Also the point about sound is interesting. Does a sample or soft-synth really ever replace the real deal analogue? It's a huge debate but right now I'd say no. I recently splashed out on VST of the Yamaha CS80 (see here - http://www.arturia.com/en/cs80v.lasso ) and whilst it's great I personnaly still don't find it as analogue sounding as my analogue synths. It's a personal thing and eventually it may get to the point where I change my mind but for now I'm saying I can hear the difference.

So that's why. I want the sound and I want the experince of doing it.

Tuesday, June 29, 2004

The loft beckons

We carried on making music after we went to uni, but the SS30 was used less and less.

Part of the problem was the condition of the keyboard. Both synths we bought we 'gigged' or bashed around, in other words. The Moog had/has a dent in the back and had lost quite a few slider caps. The SS30 was painted black and had had a few repairs to the keyboard. The issue with the keyboard was that it gave a rather uneven loudness for each note. Moving from one chord to the next could result in a sudden drop in volume. This was annoying but did give me an idea that I will discuss later.

Another problem for us was it's inherent lack of an interface. As a polyphonic keyboard it wasn't eligible for a trigger/CV interface which only works for monophonic keyboards and MIDI was a dream when it was built. The way we worked, as time became more of an issue, meant sequencing and playing back from MIDI rather than playing live was the norm and so the Strings was left in corner.

Finally it was just too flipping big. I never took it to uni' as it was far to big to cart around and was difficult to have set-up all the time anyway.

Eventually I bought a Yamaha CS1x and the immediate need for a cumbersome, poorly working strings keyboard all but vanished.

However, I'm not one to throw out working electronics and I didn't see much resale value in it. The only thing to do was keep it in the expectation that one day I would cure it's problems.

Post uni' I'd rented for a couple of years but (just before the price boom) me and my partner bought house. Time to clear out the last of the junk from my parents loft and put it in my own roof-space.

The SS30 will rest on it's end quite happily in a corner and had been in the garage for a couple of years not getting in anyone's way. By now I had a fairly good idea that I'd rack-mount the SS30 and attach MIDI interface of my own design (I'd studied electronics at uni). The keyboard and case were surplus to requirements plus getting it in the back of Nissan Micra along with all my other stuff was a problem. A cardboard box was found and the electronics were duly stripped out.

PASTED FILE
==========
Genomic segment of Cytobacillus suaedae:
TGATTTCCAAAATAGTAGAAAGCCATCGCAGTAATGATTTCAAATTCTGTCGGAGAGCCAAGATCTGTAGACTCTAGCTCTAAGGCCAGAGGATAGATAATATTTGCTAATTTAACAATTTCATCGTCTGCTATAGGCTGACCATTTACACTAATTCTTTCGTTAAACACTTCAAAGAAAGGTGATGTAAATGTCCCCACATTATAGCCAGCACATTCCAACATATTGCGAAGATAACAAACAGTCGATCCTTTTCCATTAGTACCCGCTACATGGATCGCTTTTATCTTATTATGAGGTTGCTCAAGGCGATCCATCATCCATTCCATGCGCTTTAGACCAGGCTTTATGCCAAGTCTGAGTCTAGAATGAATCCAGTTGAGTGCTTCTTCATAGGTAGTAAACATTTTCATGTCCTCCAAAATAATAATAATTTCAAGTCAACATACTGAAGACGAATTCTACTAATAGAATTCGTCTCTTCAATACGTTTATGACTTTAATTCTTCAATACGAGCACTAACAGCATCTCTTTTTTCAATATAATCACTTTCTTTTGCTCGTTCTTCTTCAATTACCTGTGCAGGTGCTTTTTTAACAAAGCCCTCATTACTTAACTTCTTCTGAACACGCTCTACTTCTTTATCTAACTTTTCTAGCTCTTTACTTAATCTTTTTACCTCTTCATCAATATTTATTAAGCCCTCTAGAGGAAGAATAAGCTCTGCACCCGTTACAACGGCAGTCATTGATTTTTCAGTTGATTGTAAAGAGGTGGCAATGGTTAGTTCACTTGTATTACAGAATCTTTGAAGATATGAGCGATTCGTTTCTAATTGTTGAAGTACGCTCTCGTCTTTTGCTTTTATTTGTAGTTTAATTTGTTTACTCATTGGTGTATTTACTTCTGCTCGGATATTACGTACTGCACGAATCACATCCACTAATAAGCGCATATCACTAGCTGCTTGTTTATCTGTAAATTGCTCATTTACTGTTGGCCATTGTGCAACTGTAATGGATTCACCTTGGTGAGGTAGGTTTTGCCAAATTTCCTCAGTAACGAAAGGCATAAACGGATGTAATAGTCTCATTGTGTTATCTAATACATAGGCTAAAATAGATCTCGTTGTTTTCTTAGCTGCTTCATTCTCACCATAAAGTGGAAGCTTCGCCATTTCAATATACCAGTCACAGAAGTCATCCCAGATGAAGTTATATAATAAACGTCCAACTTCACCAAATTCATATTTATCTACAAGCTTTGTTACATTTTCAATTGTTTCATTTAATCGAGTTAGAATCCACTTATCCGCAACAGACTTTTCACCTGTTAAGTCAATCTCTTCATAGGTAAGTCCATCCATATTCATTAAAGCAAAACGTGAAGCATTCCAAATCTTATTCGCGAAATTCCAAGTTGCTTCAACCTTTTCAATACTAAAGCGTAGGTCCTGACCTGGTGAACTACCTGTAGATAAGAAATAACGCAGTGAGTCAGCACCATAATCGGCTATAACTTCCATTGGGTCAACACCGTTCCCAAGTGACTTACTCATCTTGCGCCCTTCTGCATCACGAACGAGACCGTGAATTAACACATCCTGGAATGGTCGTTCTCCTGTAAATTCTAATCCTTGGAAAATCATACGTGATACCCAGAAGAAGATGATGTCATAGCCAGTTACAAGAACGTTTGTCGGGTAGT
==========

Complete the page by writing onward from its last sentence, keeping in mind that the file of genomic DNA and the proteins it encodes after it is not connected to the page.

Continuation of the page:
The case hung around for a few more years but eventually went skipwards. This was a probably a waste of good wood but regrets won't bring it back. The innards sat quietly in my new loft until I finally decreed 2004 the year of the SS30-M!

Monday, June 28, 2004

The golden years

So, we had a Yamaha SS30 or more accurately a Yamaha Strings SS-30. But what was it? The SS30 is a polyphonic, analogue strings keyboard. It recreates the sound of bowed string instruments namely violin, viola and cellos through analogue circuitry. I'll save a thorough description for later.

We used the SS30 for a couple of years before we packed off to university.

Here's an excerpt from a track we produced in around 1992

One Of Many

Back-story continued

Here's what the advert said we were going for...

And here's what we took home: A Yamaha SS30


A Realistic Moog MG-1. Not bad.



This Blog is intended to be a handy way for me to document my project to rack-mount and MIDI interface my Yamaha SS30. I could have just put this in to a Word document (I've already done some of this) but the Blog will allow me access my notes at work as well as home. Obviously having it published will also allow me to share my findings and will hopefully draw some helpful comments from anyone else reading it.

What's the story?

About 12 years ago me and my friend responded to a classified ad in our local paper. The advert simply said Mini Moog £25. Now £25 for a Minimoog is a steal. They were fetching up to £600 even then. Off we went only to find that this was not a Minimoog. "Ah! Now that's not a Minimoog is it?" I said, some what disappointed. The seller looked a bit put out by my observation perhaps thinking that the sale would fall through. What he had was a Realistic MG-1 made by Moog for Tandy (AKA Radioshack in the U.S.). Well, £25 was still a good deal but at the time we had a Korg MS10 and Moog Rogue on semi-permanent loan from our high school. Did we really need this thing considering it was pretty close to the Rogue anyway and we were already pooling meager resources to get this thing. Sensing our reticence the seller then suggested he'd throw this other keyboard into the deal. Enter the SS30. We didn't know what it was but it looked interesting so we took the long term view that we wouldn't have the school's synths for ever and took the pair of them home.